For student writers from American Samoa; the long wait was finally over.
Last Wednesday, the prizegiving for the Samoa Observer story competition took place at the American Samoa Community College (A.S.C.C.) lecture theatre.
Sponsored by Samoa Stationery and Books, Pago and Eveni Pago, the competition was the first of its kind in the Territory.
Students from Grade 6 through to 1st and 2nd year students were invited to write in English or Samoan on the topic ‘My World’.
Samoa Observer’s Newspapers in Education Co-ordinator, Marj Moore said the writers could write about their world ‘as it is’ or dream a little and imagine the world ‘as it could be’.
“We received entries that were as interesting as they were diverse. They included worlds that are hopeful, realistic, wistful, sad and funny and most importantly, they are a glimpse into what our young people think and believe.”
“This topic is one that has resonated with young people and the importance of what they are saying should not be underestimated or ignored. Our nation’s leaders could learn a lot from what this section of our community has to say.” Moore said they were astounded to receive over 200 entries from 15 different schools. Modelled on the national Samoa competition, Moore said that the response from a smaller population showed that interest in story writing by young Samoans in the territory is strong.
The stories were blind judged by Samoa’s Silafau Dr Sina Vaai, Papali’i Momoe Malietoa von Reiche, Mrs Anne Leauga and Mrs Julie Perelini.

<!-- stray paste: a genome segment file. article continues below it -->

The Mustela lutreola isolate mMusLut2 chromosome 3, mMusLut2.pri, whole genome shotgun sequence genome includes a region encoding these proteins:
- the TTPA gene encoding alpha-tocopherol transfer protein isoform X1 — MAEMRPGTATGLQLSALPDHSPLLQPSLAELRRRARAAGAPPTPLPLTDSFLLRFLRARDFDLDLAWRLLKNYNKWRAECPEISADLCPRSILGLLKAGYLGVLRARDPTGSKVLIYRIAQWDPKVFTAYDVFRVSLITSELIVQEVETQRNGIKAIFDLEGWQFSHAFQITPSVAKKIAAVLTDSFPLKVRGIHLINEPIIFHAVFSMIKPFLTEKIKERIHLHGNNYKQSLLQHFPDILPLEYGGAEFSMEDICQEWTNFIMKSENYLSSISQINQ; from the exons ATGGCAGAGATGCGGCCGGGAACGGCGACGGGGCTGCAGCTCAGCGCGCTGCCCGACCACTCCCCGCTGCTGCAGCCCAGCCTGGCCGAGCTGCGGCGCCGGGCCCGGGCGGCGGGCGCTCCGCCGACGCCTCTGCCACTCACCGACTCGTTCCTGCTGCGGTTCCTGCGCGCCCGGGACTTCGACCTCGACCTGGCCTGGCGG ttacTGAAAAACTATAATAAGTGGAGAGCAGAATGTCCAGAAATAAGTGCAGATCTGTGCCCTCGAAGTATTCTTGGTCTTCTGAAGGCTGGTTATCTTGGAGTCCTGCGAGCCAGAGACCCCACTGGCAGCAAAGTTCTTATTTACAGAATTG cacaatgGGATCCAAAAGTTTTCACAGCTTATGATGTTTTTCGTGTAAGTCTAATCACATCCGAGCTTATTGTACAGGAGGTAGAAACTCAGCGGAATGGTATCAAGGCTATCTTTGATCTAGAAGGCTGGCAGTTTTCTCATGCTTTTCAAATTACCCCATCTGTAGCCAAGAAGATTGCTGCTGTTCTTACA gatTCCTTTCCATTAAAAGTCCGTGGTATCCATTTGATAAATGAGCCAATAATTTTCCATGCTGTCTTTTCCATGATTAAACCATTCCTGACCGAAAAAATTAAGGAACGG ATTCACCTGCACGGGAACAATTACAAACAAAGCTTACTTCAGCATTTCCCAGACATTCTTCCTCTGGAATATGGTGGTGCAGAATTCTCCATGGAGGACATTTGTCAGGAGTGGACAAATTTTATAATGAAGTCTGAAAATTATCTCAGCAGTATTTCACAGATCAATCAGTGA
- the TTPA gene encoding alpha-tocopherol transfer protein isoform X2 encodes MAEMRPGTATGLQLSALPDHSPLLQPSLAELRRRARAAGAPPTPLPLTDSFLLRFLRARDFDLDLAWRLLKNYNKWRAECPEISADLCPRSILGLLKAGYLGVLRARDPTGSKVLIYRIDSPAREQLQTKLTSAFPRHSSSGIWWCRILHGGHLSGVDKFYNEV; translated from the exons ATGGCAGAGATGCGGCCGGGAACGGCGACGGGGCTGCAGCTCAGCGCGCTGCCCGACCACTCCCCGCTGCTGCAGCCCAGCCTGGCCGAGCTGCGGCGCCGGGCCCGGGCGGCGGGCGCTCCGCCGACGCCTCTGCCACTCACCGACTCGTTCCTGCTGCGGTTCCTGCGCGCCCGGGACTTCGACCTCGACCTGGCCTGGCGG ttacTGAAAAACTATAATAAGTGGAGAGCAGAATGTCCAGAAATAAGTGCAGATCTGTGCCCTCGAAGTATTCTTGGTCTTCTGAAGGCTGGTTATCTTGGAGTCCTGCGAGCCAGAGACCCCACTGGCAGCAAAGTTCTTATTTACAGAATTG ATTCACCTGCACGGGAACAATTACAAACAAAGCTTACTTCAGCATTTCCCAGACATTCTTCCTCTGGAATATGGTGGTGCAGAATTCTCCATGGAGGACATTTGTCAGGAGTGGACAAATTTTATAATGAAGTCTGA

And although there were considerably less stories written in Samoan, Moore is confident that with time, more students will be encouraged to write in their mother tongue
A highlight of the event, was a stirring Keynote Address by author and A.S.C.C. music lecturer, Poe Mageo.
Mageo was one of the authors who took part in the 2015 Samoa Observer Tusitala Short Story Competition and whose story, ‘A Miscall’ appears in the subsequent publication, ‘Our Heritage, the Ocean’.
In his address, he provided encouragement to all the writers who had taken part in the competition as well as the prize winners who were present by reminding them to be aware of the world around them and to practice their craft.
He gave a brief history of oral story telling in Samoa and pointed out to the audience, the dangers of letting others tell our stories in the Pacific.
Citing examples including Margaret Mead, he encouraged the students to read as a means of learning, looking at writing styles and improving the presentation of their stories.
Moore said the feedback from students, parents and teachers following the presentation of prizes was rewarding.
“Parents and teachers came up to say how happy they were that the Samoa Observer had provided this opportunity for their children to share their ideas,” she said.
“We have also had an offer of additional sponsorship for the competition.
“Credit must also go to our two sponsors, S.S.A.B. and Eveni who contributed much more that the financial support to make this competition possible. They also assisted with publicising the competition and following up with schools.”
“We would also like to thank the Management at A.S.C.C. who allowed us to use their lecture theatre, free of charge.”
Moore said that some of the winning stories will be published in the coming weeks in the Monday editions of the Samoa Observer.